PubMed ID: 16556328
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  • 4
    Keywords: CANCER ; EXPRESSION ; COMBINATION ; LUNG ; MODEL ; MODELS ; TOXICITY ; CLASSIFICATION ; liver ; GENE ; GENE-EXPRESSION ; microarray ; validation ; QUALITY ; BREAST ; breast cancer ; BREAST-CANCER ; PERFORMANCE ; gene expression ; MICROARRAY DATA ; HUMANS ; microarrays ; PREDICTION ; PROJECT ; FOLLICULAR LYMPHOMA ; MULTIPLE-MYELOMA ; rodent ; neuroblastoma ; development ; methods ; GENE-EXPRESSION DATA ; DNA MICROARRAYS ; rodents ; RECOMMENDATIONS ; EXPRESSION DATA ; CONTROL MAQC PROJECT ; PUBLISHED MICROARRAY ; RISK-STRATIFICATION
    Abstract: Gene expression data from microarrays are being applied to predict preclinical and clinical endpoints, but the reliability of these predictions has not been established. In the MAQC-II project, 36 independent teams analyzed six microarray data sets to generate predictive models for classifying a sample with respect to one of 13 endpoints indicative of lung or liver toxicity in rodents, or of breast cancer, multiple myeloma or neuroblastoma in humans. In total, 〉30,000 models were built using many combinations of analytical methods. The teams generated predictive models without knowing the biological meaning of some of the endpoints and, to mimic clinical reality, tested the models on data that had not been used for training. We found that model performance depended largely on the endpoint and team proficiency and that different approaches generated models of similar performance. The conclusions and recommendations from MAQC-II should be useful for regulatory agencies, study committees and independent investigators that evaluate methods for global gene expression analysis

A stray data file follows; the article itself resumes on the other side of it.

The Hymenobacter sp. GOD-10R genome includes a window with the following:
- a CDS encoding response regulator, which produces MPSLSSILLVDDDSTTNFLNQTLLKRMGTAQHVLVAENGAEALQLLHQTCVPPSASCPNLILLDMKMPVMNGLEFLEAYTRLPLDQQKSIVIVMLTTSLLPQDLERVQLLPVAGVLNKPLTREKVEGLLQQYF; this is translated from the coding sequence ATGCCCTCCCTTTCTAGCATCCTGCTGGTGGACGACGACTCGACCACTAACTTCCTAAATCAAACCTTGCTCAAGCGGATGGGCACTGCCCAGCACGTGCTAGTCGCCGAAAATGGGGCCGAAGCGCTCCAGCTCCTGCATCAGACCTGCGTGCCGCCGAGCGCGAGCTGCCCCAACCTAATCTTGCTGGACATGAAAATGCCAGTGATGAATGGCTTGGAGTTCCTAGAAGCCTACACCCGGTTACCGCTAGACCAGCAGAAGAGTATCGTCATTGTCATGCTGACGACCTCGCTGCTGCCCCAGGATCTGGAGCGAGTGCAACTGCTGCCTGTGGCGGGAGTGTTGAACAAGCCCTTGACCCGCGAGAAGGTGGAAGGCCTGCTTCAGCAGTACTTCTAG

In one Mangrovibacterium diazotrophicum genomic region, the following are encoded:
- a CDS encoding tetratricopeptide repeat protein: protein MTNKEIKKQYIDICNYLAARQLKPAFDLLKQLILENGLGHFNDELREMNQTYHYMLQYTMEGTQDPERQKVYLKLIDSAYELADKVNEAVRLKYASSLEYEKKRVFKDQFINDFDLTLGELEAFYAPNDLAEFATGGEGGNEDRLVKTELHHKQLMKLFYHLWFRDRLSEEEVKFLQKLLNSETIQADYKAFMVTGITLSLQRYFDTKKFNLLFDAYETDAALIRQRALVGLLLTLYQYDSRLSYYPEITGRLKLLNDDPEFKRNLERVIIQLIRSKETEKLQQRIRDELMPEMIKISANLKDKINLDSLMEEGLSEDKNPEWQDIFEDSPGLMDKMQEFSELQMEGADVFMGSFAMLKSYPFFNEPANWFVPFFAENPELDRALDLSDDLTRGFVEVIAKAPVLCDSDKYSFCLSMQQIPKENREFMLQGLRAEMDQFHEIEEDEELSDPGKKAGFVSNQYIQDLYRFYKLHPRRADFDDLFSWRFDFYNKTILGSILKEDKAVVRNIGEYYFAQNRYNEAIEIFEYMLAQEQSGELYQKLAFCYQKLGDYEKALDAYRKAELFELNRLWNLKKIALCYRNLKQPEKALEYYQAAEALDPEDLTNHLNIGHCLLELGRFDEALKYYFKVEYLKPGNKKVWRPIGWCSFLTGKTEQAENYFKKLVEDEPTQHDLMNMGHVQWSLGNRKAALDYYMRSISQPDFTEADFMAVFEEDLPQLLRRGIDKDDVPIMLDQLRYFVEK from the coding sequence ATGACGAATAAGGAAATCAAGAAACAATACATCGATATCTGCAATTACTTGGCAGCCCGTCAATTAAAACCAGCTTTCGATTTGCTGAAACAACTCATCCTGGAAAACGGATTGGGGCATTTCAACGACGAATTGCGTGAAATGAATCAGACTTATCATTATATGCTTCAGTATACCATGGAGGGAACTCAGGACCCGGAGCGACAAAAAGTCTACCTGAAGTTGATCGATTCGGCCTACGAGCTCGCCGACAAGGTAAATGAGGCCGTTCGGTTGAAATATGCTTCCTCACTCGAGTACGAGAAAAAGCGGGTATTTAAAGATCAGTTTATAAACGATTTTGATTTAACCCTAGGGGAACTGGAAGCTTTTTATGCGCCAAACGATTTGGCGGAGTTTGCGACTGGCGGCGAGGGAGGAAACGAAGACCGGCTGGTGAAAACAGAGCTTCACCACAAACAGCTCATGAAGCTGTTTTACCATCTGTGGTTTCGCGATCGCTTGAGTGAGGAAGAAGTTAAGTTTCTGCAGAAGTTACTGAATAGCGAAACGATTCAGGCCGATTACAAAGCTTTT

Type of Publication: Journal article published
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  • 5
    ISSN: 0014-4827
    Source: Elsevier Journal Backfiles on ScienceDirect 1907 - 2002
    Topics: Biology , Medicine
    Type of Medium: Electronic Resource